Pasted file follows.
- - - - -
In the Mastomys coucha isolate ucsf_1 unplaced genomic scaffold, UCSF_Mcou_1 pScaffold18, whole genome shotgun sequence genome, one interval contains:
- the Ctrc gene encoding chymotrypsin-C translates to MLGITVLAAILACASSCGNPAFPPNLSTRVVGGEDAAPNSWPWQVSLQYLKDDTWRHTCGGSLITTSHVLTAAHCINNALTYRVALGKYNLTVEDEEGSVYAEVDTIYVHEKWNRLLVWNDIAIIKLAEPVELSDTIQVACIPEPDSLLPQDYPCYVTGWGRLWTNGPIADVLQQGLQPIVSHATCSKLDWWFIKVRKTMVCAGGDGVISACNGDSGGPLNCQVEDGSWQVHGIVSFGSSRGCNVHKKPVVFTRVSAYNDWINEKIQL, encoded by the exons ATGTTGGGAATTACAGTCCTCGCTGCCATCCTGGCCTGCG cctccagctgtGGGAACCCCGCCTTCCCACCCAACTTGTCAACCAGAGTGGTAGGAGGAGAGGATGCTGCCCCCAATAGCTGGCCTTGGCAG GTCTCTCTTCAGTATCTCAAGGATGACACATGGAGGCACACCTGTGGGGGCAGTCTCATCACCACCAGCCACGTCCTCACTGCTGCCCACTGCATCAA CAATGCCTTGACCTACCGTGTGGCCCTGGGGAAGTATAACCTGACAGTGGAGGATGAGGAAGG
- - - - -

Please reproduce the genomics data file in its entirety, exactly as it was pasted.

In the Mastomys coucha isolate ucsf_1 unplaced genomic scaffold, UCSF_Mcou_1 pScaffold18, whole genome shotgun sequence genome, one interval contains:
- the Ctrc gene encoding chymotrypsin-C translates to MLGITVLAAILACASSCGNPAFPPNLSTRVVGGEDAAPNSWPWQVSLQYLKDDTWRHTCGGSLITTSHVLTAAHCINNALTYRVALGKYNLTVEDEEGSVYAEVDTIYVHEKWNRLLVWNDIAIIKLAEPVELSDTIQVACIPEPDSLLPQDYPCYVTGWGRLWTNGPIADVLQQGLQPIVSHATCSKLDWWFIKVRKTMVCAGGDGVISACNGDSGGPLNCQVEDGSWQVHGIVSFGSSRGCNVHKKPVVFTRVSAYNDWINEKIQL, encoded by the exons ATGTTGGGAATTACAGTCCTCGCTGCCATCCTGGCCTGCG cctccagctgtGGGAACCCCGCCTTCCCACCCAACTTGTCAACCAGAGTGGTAGGAGGAGAGGATGCTGCCCCCAATAGCTGGCCTTGGCAG GTCTCTCTTCAGTATCTCAAGGATGACACATGGAGGCACACCTGTGGGGGCAGTCTCATCACCACCAGCCACGTCCTCACTGCTGCCCACTGCATCAA CAATGCCTTGACCTACCGTGTGGCCCTGGGGAAGTATAACCTGACAGTGGAGGATGAGGAAGG